Travel, Weekend Unexplored
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Weekend Unexplored: Backpacking through Yosemite

Wanting to explore Yosemite National Park without the crowds, some friends and I decided to do a 3-day hike with The Wildland Trekking Company along the less traversed trails of the Valley.  None of us were experienced backpackers and owned little to none of the camping gear necessary for the trip.  Booking a backpacking trip with Wildland provided us with an experienced, thoughtful guide, and all of the gear necessary to make for a stress-free journey through arguably California’s most beautiful state park.

The most important factor of enjoying the trip was the physical stamina to carry all of the necessary weight.  Each of our packs would have to fit a sleeping bag, sleeping pad, tent, rain gear, toiletries, and bear canisters storing food.  Knowing that I would have to carry a 30Ib. pack over the course of three days, I trained a month before–climbing up and down stairs with weights and doing day hikes with a 15-20 Ib. pack.  I quickly learned that my backpack and trekking poles were the best assets I had on the hike.  A good backpack, strapped correctly, targets most of the weight on the hips, releasing strain on the back and shoulders.  Using trekking poles absolutely saves one’s knees from the beating of rocks and jagged terrain, especially when coming downhill.

The evening before the hike, Myriam our guide, met us at the Wawona hotel to give us  an orientation.  With first time backpackers, she eased our concerns by going through our individual belongings that we had brought, commenting on any extra items we could leave behind to lessen our load.  Anything that we were missing as essentials, including all meals and snacks over the three days, she provided.  During the trip, she proved herself to be a diligent and thoughtful resource.  Myriam guided us through setting up our tents, filtering our water, safely storing our food, and disposing our waste.  She showed us how to respect the park; we were never permitted to leave any trash or trace behind.  It seemed she could name any tree or plant that we passed, stopping us in our tracks whenever she saw something that might pique our interest. Upon setting up camp, she would cook hot, delicious meals for us while we searched for dry wood to kindle a fire.  But what I appreciated most about Myriam was her consistent gauge of the group energy level and enthusiasm, which she used to determine the frequency of our breaks and the tailoring of our daily itineraries.

North Dome Hike Specs:

  • Distance – approx. 20 miles
  • Elevation – 3,000-foot ascent to 7,540 feet above sea level (North Dome)
  • Difficulty – Strenuous

Overview Map:  We parked our cars in Curry Village and took the free shuttle buses within the park to get to the Mirror Lake trailhead, the start of our hike.

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Source: laviepartagee.com

Day 1: Mirror Lake and the steep trek up Snow-Creek trail.  We covered approximately 6 miles, 4.5 of which were switchbacks uphill after passing the beautiful lake.  We kept a slow and steady pace in order to tackle the steep gain in elevation.  Every step provided us with a better view of Tenaya Canyon.

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Source: laviepartagee.com

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Source: laviepartagee.com

Day 2: Detour to Indian Rock and North Dome.  The second day included my favorite parts of the trip.  Although the longest in terms of mileage, approximately 10 miles, we were rewarded with some spectacular views of Yosemite.  At dusk, we finally set up camp by Indian Canyon Creek.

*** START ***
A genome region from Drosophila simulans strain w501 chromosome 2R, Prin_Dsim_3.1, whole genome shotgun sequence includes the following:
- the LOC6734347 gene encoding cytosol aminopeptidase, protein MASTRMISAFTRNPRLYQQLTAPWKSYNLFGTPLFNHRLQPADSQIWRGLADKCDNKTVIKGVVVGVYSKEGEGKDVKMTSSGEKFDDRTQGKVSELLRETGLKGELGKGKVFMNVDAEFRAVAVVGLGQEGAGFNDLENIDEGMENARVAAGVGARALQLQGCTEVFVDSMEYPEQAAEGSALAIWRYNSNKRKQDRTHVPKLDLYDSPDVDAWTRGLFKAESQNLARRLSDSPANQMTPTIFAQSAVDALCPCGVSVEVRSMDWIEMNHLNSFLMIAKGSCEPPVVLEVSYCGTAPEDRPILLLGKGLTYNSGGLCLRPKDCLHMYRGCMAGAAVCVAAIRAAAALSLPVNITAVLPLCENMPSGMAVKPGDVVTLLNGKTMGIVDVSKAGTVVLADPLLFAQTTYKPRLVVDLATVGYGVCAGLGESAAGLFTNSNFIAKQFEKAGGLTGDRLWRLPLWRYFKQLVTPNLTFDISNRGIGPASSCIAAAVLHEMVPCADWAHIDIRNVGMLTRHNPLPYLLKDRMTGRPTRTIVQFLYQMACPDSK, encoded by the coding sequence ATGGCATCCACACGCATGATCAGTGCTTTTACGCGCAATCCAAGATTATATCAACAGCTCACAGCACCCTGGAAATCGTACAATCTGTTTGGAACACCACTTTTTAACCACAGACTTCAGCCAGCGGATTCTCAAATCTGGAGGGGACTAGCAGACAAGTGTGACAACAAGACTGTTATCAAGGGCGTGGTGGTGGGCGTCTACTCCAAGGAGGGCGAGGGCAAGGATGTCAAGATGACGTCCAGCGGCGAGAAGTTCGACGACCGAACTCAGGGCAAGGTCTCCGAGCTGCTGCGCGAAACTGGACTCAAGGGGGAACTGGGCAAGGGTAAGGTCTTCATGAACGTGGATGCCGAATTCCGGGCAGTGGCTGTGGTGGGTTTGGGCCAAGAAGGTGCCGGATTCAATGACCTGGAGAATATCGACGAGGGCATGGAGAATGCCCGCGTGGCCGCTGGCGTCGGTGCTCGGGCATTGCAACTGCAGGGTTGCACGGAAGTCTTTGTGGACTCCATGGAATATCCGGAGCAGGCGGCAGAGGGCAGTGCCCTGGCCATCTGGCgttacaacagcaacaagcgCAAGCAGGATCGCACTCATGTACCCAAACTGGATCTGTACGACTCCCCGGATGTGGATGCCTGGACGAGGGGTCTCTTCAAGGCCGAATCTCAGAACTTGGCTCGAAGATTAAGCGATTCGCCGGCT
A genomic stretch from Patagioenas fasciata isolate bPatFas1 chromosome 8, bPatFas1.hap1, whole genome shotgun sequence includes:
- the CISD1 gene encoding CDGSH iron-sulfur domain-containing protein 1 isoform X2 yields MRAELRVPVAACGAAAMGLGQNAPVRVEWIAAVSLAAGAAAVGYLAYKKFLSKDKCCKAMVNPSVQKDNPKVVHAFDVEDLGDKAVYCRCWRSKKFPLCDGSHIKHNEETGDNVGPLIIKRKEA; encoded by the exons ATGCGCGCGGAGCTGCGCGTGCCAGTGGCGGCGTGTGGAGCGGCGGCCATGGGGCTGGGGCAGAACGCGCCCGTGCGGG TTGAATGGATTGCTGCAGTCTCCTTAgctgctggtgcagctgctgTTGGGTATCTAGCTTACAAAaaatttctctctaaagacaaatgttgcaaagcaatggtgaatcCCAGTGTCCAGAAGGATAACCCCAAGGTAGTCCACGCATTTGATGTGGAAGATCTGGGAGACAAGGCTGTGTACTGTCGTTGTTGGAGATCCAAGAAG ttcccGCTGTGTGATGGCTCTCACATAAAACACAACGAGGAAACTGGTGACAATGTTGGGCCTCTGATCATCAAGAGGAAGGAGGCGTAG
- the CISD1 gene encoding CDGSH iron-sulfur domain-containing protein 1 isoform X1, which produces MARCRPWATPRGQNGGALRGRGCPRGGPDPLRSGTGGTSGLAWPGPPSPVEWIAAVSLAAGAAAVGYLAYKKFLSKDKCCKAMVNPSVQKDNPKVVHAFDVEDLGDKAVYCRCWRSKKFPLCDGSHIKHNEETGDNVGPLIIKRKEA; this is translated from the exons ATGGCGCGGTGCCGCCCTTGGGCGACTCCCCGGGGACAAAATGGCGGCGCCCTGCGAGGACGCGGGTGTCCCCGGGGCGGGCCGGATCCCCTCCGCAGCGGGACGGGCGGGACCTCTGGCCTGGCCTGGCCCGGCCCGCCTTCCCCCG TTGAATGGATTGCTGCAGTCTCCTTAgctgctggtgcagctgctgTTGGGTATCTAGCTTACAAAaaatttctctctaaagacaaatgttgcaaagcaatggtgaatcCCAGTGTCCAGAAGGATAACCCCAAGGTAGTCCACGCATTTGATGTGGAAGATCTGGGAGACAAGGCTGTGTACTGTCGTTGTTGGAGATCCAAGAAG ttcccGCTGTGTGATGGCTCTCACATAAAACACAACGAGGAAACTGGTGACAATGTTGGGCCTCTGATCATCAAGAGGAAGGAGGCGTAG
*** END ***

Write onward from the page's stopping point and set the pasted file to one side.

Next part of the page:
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Source: laviepartagee.com

Indian Rock is the only natural arch in Yosemite.  The views from there are breathtaking on a clear day.

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Source: laviepartagee.com

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Source: laviepartagee.com

As we hiked further south to North Dome, we caught glimpses of Half Dome and Clouds Rest across the way.

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Source: laviepartagee.com

Day 3: Descent along Yosemite Falls.  Trekking poles came in handy as the duration of our final day was 5 miles, almost entirely downhill.  The trail follows the full length of the upper falls.  Picture after picture, we couldn’t get enough of its magnificence.

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Source: laviepartagee.com

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Source: laviepartagee.com

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Source: laviepartagee.com

Reflections:

Trees — sequoias, pine, and cedar– amazed us with their height, breadth, and color during the hike.  We could see the new sprouting of fresh leaves along the tips of their branches that had a lighter green color compared to their mature neighbors.  Florescent green lichen spread out along the orange brown bark of their tree trunks.  Interspersed among these greens were the splashes of red and white from snow plants and paint brushes on the ground.

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Source: laviepartagee.com

Snow Plant source: http://www.ocregister.com/

Paint brush source: http://www.cabrillo.edu/

What was striking about the route we took was that it was almost completely void of other hikers.  Our group saw maybe five other people during the whole trip until we reached nearly the bottom of Yosemite Falls.  Although challenging on certain stretches, it was all worth it in exchange for the euphoria we felt upon seeing the breathtaking views of Half Dome, Clouds Rest, and the sweeping Valley.

For more travel stories, visit our TRAVEL page.

Author: Jenny Lam

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